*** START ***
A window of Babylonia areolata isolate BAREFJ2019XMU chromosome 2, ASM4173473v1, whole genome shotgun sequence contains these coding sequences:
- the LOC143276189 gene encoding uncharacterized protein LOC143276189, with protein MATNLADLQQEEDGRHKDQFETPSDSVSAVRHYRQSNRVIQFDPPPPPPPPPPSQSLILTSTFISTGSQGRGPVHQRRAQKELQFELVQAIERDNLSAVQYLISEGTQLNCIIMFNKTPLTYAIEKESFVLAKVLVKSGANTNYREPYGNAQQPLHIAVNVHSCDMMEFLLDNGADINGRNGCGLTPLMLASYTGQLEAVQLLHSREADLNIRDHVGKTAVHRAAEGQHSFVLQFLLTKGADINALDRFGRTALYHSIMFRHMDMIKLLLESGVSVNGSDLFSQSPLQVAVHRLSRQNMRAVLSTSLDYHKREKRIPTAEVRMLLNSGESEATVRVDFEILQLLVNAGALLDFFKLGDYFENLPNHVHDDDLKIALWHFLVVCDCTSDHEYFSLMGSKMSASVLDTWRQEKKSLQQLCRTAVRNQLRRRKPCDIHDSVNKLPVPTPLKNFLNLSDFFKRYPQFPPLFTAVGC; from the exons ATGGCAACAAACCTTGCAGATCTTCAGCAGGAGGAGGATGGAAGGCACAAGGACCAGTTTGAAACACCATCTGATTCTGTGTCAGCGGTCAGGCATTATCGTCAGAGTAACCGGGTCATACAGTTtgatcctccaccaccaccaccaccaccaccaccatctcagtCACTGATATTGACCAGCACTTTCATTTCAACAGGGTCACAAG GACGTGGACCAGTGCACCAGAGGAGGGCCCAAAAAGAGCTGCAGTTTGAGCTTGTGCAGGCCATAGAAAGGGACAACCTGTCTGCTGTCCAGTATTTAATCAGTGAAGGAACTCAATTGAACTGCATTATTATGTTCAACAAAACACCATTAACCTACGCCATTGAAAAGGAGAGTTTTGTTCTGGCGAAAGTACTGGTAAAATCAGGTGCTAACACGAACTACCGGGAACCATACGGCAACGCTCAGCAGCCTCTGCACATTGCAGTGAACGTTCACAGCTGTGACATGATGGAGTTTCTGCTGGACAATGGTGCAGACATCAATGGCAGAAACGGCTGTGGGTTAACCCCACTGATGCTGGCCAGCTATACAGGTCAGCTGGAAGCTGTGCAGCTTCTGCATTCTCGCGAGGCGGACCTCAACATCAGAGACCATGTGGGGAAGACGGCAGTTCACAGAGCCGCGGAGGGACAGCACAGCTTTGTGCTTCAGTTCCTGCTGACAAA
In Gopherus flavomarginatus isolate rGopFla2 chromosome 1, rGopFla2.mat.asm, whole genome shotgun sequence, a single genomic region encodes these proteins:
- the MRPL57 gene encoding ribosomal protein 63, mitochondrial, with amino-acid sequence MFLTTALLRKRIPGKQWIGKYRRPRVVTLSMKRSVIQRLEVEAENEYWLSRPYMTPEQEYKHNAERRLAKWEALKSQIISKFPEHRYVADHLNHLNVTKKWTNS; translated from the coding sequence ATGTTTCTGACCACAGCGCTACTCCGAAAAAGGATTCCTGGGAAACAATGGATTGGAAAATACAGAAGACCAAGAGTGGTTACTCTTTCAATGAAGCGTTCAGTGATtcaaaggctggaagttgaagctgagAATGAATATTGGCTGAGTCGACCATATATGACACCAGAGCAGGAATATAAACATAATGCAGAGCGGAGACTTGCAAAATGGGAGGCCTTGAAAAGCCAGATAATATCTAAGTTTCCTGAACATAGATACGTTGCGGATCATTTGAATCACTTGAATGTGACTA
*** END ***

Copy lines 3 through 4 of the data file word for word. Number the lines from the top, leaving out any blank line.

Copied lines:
In Gopherus flavomarginatus isolate rGopFla2 chromosome 1, rGopFla2.mat.asm, whole genome shotgun sequence, a single genomic region encodes these proteins:
- the MRPL57 gene encoding ribosomal protein 63, mitochondrial, with amino-acid sequence MFLTTALLRKRIPGKQWIGKYRRPRVVTLSMKRSVIQRLEVEAENEYWLSRPYMTPEQEYKHNAERRLAKWEALKSQIISKFPEHRYVADHLNHLNVTKKWTNS; translated from the coding sequence ATGTTTCTGACCACAGCGCTACTCCGAAAAAGGATTCCTGGGAAACAATGGATTGGAAAATACAGAAGACCAAGAGTGGTTACTCTTTCAATGAAGCGTTCAGTGATtcaaaggctggaagttgaagctgagAATGAATATTGGCTGAGTCGACCATATATGACACCAGAGCAGGAATATAAACATAATGCAGAGCGGAGACTTGCAAAATGGGAGGCCTTGAAAAGCCAGATAATATCTAAGTTTCCTGAACATAGATACGTTGCGGATCATTTGAATCACTTGAATGTGACTA